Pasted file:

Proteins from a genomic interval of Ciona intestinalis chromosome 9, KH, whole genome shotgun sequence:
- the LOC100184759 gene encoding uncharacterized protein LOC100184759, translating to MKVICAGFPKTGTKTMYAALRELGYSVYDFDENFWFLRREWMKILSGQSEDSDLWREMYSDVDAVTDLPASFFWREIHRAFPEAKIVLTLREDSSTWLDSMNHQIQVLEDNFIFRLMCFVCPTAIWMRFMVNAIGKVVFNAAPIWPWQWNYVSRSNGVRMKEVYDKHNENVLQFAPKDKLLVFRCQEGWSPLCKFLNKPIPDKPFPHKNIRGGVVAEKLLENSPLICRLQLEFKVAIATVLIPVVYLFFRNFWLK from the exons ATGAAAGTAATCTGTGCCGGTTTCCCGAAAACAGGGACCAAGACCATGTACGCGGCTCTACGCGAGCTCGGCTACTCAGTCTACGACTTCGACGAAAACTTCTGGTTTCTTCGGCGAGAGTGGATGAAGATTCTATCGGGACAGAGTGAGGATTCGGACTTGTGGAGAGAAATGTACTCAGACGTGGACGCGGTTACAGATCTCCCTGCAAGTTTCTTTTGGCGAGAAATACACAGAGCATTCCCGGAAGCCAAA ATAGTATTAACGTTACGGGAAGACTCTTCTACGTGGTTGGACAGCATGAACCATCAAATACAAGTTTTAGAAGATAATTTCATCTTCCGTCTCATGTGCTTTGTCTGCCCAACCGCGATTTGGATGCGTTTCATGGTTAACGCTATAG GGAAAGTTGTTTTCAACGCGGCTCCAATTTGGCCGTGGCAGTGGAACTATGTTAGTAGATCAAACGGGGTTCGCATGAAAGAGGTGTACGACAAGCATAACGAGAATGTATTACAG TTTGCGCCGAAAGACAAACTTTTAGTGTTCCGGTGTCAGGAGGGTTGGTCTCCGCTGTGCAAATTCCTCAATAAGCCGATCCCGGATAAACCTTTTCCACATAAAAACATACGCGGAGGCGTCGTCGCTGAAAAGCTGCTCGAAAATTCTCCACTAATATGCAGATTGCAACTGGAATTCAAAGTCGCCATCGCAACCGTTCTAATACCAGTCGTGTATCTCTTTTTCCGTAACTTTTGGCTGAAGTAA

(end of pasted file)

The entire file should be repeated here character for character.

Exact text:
Proteins from a genomic interval of Ciona intestinalis chromosome 9, KH, whole genome shotgun sequence:
- the LOC100184759 gene encoding uncharacterized protein LOC100184759, translating to MKVICAGFPKTGTKTMYAALRELGYSVYDFDENFWFLRREWMKILSGQSEDSDLWREMYSDVDAVTDLPASFFWREIHRAFPEAKIVLTLREDSSTWLDSMNHQIQVLEDNFIFRLMCFVCPTAIWMRFMVNAIGKVVFNAAPIWPWQWNYVSRSNGVRMKEVYDKHNENVLQFAPKDKLLVFRCQEGWSPLCKFLNKPIPDKPFPHKNIRGGVVAEKLLENSPLICRLQLEFKVAIATVLIPVVYLFFRNFWLK from the exons ATGAAAGTAATCTGTGCCGGTTTCCCGAAAACAGGGACCAAGACCATGTACGCGGCTCTACGCGAGCTCGGCTACTCAGTCTACGACTTCGACGAAAACTTCTGGTTTCTTCGGCGAGAGTGGATGAAGATTCTATCGGGACAGAGTGAGGATTCGGACTTGTGGAGAGAAATGTACTCAGACGTGGACGCGGTTACAGATCTCCCTGCAAGTTTCTTTTGGCGAGAAATACACAGAGCATTCCCGGAAGCCAAA ATAGTATTAACGTTACGGGAAGACTCTTCTACGTGGTTGGACAGCATGAACCATCAAATACAAGTTTTAGAAGATAATTTCATCTTCCGTCTCATGTGCTTTGTCTGCCCAACCGCGATTTGGATGCGTTTCATGGTTAACGCTATAG GGAAAGTTGTTTTCAACGCGGCTCCAATTTGGCCGTGGCAGTGGAACTATGTTAGTAGATCAAACGGGGTTCGCATGAAAGAGGTGTACGACAAGCATAACGAGAATGTATTACAG TTTGCGCCGAAAGACAAACTTTTAGTGTTCCGGTGTCAGGAGGGTTGGTCTCCGCTGTGCAAATTCCTCAATAAGCCGATCCCGGATAAACCTTTTCCACATAAAAACATACGCGGAGGCGTCGTCGCTGAAAAGCTGCTCGAAAATTCTCCACTAATATGCAGATTGCAACTGGAATTCAAAGTCGCCATCGCAACCGTTCTAATACCAGTCGTGTATCTCTTTTTCCGTAACTTTTGGCTGAAGTAA